Mental illness and wellbeing have been defined and treated in dramatically different ways across cultures and historical epochs. In this course we engage with religious and secular diagnostic traditions, and the ways in which these forms of knowledge shape the experience and understanding of “unreason”. We examine the emergence of modern diagnostic categories such as depression, anxiety, and schizophrenia, and debates on changing perceptions of the normal and the pathological. Drawing on anthropology, psychiatry, philosophy, literature and cinema, we follow the emergence, translation and critique of diagnostic categories across different parts of the contemporary world.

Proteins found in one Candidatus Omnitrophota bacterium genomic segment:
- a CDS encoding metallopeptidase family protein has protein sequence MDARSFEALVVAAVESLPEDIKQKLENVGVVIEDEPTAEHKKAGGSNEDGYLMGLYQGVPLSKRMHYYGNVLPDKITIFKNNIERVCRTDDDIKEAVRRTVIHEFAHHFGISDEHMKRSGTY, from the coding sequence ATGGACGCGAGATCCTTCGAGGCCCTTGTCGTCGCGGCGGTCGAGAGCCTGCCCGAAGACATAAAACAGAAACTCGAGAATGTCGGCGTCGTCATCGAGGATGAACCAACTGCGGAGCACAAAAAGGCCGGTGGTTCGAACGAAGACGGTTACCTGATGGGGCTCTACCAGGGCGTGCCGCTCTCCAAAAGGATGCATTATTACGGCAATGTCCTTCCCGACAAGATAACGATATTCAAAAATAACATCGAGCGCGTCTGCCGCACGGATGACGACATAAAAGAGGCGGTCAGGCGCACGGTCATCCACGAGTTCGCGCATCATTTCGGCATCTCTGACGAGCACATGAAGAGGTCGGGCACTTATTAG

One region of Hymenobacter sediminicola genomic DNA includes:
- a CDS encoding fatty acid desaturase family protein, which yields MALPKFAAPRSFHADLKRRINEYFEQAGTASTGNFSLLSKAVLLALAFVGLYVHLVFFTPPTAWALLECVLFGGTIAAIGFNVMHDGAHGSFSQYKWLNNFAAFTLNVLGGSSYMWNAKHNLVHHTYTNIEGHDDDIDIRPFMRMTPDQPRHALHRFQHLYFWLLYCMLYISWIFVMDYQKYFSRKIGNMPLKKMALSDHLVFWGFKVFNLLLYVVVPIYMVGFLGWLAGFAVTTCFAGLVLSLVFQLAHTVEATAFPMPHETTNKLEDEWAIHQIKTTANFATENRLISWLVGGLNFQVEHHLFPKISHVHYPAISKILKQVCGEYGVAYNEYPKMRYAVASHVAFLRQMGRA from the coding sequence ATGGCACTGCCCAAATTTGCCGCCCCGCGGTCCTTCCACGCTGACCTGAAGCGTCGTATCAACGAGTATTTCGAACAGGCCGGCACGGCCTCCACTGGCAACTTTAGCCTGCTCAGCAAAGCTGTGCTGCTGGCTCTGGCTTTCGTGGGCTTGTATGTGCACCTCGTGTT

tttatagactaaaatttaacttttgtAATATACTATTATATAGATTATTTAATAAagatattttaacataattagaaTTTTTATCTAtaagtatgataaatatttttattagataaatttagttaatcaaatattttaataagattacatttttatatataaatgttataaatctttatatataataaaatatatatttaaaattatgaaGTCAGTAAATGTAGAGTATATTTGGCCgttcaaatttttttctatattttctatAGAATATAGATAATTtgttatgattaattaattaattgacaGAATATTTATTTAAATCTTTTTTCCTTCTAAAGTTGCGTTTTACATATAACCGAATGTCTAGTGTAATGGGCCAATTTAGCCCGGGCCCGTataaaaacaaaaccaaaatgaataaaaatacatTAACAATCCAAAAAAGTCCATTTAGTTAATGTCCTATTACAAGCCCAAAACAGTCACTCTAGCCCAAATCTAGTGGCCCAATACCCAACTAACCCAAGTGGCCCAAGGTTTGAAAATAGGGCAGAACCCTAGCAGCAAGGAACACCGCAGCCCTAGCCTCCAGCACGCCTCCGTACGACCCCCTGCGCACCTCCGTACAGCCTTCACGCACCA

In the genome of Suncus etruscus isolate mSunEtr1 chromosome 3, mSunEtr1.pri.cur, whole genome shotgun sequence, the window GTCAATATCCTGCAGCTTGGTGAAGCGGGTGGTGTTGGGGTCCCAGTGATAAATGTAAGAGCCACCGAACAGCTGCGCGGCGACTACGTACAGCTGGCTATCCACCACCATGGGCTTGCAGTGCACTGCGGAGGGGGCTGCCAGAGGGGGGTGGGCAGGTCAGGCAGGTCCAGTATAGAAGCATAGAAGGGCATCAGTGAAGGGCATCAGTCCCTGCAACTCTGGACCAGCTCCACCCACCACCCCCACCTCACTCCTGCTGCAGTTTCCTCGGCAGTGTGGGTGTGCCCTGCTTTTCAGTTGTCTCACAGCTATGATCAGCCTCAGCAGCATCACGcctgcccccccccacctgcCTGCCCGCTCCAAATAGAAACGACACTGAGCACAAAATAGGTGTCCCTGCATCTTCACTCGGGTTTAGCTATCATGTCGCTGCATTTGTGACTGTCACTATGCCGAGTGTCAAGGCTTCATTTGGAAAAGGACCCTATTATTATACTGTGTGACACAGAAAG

We begin with a canonical “history of madness” by Michel Foucault, which sets out key discursive shifts that led to contemporary formations of medical knowledge and power. We take up longstanding debates on whether or not psychiatric categories are inherently western, as well as anthropological attempts to understand the ways in which such categories are translated and deployed in new cultural contexts. We engage with traditions of spiritual healing and the ways in which such traditions remain alive in the contemporary world. We read classic ethnographies of mental illness and closely examine three conditions of local and global significance – addiction, depression, and schizophrenia, placed within the wider contention that mental health/illness may be one of the most urgent albeit elusive and shape-shifting crises in the contemporary world. This course aims to introduce students to anthropological approaches to mental health that critically engage with varied concepts of psychic distress, the actual experiences of patients and caregivers, and the instability of the idea of the normal.